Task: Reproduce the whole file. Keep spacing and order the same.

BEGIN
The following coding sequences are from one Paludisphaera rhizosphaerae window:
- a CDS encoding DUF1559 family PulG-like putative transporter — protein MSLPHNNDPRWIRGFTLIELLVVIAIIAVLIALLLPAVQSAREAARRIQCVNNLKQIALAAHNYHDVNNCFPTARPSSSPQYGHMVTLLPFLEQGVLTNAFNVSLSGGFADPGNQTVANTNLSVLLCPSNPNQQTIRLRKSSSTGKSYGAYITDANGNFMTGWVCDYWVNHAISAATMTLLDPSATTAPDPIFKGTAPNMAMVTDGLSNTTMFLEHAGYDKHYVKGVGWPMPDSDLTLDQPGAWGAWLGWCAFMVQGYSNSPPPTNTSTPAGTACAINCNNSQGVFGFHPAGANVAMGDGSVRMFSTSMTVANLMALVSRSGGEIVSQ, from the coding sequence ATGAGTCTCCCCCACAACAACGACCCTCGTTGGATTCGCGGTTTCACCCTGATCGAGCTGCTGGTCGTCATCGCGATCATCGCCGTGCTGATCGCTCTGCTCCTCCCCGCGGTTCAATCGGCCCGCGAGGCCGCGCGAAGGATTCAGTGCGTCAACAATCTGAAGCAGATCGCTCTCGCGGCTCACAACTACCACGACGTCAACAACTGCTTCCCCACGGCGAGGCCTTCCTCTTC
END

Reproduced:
The following coding sequences are from one Paludisphaera rhizosphaerae window:
- a CDS encoding DUF1559 family PulG-like putative transporter — protein MSLPHNNDPRWIRGFTLIELLVVIAIIAVLIALLLPAVQSAREAARRIQCVNNLKQIALAAHNYHDVNNCFPTARPSSSPQYGHMVTLLPFLEQGVLTNAFNVSLSGGFADPGNQTVANTNLSVLLCPSNPNQQTIRLRKSSSTGKSYGAYITDANGNFMTGWVCDYWVNHAISAATMTLLDPSATTAPDPIFKGTAPNMAMVTDGLSNTTMFLEHAGYDKHYVKGVGWPMPDSDLTLDQPGAWGAWLGWCAFMVQGYSNSPPPTNTSTPAGTACAINCNNSQGVFGFHPAGANVAMGDGSVRMFSTSMTVANLMALVSRSGGEIVSQ, from the coding sequence ATGAGTCTCCCCCACAACAACGACCCTCGTTGGATTCGCGGTTTCACCCTGATCGAGCTGCTGGTCGTCATCGCGATCATCGCCGTGCTGATCGCTCTGCTCCTCCCCGCGGTTCAATCGGCCCGCGAGGCCGCGCGAAGGATTCAGTGCGTCAACAATCTGAAGCAGATCGCTCTCGCGGCTCACAACTACCACGACGTCAACAACTGCTTCCCCACGGCGAGGCCTTCCTCTTC